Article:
It’s called Simply Filling.
WIthin the Weight Watchers food plan information is points values for all foods, which as you know, I ignore. I also ignore the nutrition facts on food packages since I don’t use the information to find points values. Bet you never thought you’d hear a Weight Watchers employee cop to that!
Some foods, however, have a green triangle beside them. That means that food is what Weight Watchers calls a Power Food. That’s what they call any food that’s nutrient dense, lower in fat and calories, and in general, a food members can trust themselves to eat in amounts that won’t harm their weight-related goals – without tracking or counting! They happen to be the foods I enjoy a lot and mostly eat, too.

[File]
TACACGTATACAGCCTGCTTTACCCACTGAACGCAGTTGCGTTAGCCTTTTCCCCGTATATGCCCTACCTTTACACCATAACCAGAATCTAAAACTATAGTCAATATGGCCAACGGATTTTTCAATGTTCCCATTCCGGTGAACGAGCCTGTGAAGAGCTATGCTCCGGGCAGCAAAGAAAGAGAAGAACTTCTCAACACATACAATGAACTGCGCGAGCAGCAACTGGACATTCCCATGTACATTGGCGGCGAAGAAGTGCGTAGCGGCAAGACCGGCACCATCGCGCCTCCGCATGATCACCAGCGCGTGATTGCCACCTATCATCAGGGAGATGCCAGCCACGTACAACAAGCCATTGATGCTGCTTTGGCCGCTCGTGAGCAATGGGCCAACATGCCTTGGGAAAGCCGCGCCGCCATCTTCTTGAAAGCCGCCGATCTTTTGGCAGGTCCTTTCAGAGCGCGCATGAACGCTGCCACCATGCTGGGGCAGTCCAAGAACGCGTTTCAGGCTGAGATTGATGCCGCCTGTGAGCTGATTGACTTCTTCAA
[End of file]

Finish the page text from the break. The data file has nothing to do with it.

If I were following the plan exactly as written I would have to count points for foods that aren’t Power Foods. The plan allows 49 points a week. I eat foods that aren’t power foods, but I neither count nor track them. I have a vague idea of the points but it doesn’t really matter. I just pay attention to “portions and frequency.” That means I eat small portions and if I feel as though indulgences are becoming too frequent, I cut back.
It’s become a very natural and flexible way for me to eat. It keeps me both satisfied and at goal.
I hate points, but that’s just me.
If you like them and they work for you, why on Earth would you change that just because they drive me crazy?
You need to find what fits you. If points works for you, then points it is. If points are unbearable for you, them you may be a Simply Filling kind of person just as I am.